Vivi Tan is a PhD student at Melbourne Law School. She researches across fields of consumer protection law, contract law and dispute resolution system and design, including alternative and online dispute resolution. Her thesis explores the integration of information and communication technologies into judicial and extrajudicial dispute resolution processes and their implications for dispute resolution regulation and practice as well as for consumer protection law.
Prior to joining Melbourne Law School, Vivi taught and researched in the areas of contract law, company law and real property law for over ten years. She has co-authored textbooks on contract law and commercial law which were published by Oxford and Cambridge University Presses and she has also presented in various topics including in legal education and mooting as well as protection of online consumers in Australia and overseas.
Vivi’s other significant academic and leadership roles at Victoria Law School included the Blended Learning Coordinator, Mooting Director, the Annual Michael Kirby Contract Law Moot Coordinator and the Willem C.Vis International Commercial Arbitration Moot Coach. She was passionate in helping students develop fundamental legal practice skills whilst they were completing their law degree.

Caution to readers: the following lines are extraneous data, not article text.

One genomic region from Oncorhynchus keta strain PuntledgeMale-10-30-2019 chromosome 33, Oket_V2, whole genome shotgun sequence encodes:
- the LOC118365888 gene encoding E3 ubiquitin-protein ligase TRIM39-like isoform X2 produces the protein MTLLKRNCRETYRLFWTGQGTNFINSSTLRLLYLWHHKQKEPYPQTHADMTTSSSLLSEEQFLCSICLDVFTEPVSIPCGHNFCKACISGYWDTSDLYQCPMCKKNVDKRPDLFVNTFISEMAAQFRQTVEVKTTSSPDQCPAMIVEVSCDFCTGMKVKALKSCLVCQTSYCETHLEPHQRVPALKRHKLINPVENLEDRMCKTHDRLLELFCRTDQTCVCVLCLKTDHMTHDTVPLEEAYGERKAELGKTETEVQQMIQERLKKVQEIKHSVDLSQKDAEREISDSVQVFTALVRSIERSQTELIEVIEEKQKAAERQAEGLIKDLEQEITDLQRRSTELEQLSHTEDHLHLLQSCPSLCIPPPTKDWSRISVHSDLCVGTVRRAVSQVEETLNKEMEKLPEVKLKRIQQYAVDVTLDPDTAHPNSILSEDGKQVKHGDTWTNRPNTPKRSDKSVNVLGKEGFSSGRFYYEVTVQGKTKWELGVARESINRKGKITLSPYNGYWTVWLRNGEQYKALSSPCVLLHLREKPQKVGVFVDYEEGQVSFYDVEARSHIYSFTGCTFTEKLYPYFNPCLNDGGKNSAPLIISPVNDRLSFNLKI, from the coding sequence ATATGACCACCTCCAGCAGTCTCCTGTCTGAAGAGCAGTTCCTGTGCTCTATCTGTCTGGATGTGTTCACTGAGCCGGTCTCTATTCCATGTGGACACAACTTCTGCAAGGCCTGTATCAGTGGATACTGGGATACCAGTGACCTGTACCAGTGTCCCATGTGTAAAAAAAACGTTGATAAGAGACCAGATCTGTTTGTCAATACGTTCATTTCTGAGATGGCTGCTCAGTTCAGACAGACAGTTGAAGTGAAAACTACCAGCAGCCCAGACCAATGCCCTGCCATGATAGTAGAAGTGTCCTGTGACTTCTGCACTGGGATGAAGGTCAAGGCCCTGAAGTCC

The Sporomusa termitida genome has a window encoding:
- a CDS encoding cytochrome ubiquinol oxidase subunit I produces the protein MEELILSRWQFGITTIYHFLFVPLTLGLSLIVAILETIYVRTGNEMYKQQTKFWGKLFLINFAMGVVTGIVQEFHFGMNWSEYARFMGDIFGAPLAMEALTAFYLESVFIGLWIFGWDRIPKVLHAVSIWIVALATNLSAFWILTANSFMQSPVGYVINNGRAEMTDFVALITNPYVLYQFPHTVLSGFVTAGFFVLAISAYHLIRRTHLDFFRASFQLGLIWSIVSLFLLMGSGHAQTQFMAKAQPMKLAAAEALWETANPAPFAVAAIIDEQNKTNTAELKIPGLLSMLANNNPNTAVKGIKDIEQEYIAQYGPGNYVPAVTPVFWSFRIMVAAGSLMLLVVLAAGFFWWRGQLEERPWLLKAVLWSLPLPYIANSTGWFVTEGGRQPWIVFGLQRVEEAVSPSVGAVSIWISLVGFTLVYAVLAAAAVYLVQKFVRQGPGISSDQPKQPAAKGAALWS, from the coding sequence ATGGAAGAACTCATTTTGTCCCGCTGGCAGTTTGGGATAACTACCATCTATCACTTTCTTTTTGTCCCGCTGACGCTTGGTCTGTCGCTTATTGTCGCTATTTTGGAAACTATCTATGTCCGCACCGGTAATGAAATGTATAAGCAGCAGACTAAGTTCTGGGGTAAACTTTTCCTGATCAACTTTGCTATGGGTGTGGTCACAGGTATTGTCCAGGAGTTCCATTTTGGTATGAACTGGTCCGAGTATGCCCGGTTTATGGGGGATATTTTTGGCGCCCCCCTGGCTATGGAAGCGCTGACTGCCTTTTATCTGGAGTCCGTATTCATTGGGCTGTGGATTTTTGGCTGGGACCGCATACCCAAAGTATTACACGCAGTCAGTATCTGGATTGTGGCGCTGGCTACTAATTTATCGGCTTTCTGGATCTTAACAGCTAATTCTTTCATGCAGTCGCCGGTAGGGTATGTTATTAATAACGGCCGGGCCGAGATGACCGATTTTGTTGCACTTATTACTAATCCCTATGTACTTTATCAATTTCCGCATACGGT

Investigating regulatory options for dispute resolution for online consumers in Australia
The thesis will explore the integration of information and communication technologies into judicial and extrajudicial dispute resolution processes and their implications for dispute resolution regulation and practice as well as for consumer protection law.
Many jurisdictions are taking up the opportunities offered by new technologies to modernise and digitse dispute resolution systems and in doing so, improve access to justice. This includes British Columbia, the Netherlands, the United States, Europe, Mexico and the United Kingdom. These jurisdictions have started to adopt various systems of online dispute resolution (“ODR”) systems to make the cost of accessing dispute resolution services more affordable and proportionate to the value of the claim as well as to provide more avenues for consumers to resolve their disputes in a speedy and flexible manner without having to rely on traditional court processes.
However, despite these benefits, questions remain regarding the appropriate design of an ODR system in the resolution of small claims and consumer disputes. How are minimum due process requirements to be balanced with the economic constraints of resolving low-value disputes. Further, to what extent should technology be relied upon to provide dispute resolution services for consumers without thereby sacrificing other values which are vital to the due administration of civil justice and more importantly, without compromising the very protection that these consumers seek to obtain from the justice system in the first place?
- Consumer Protection Law
- Contract Law
- Dispute Resolution System and Design (including Alternative and Online Dispute Resolution)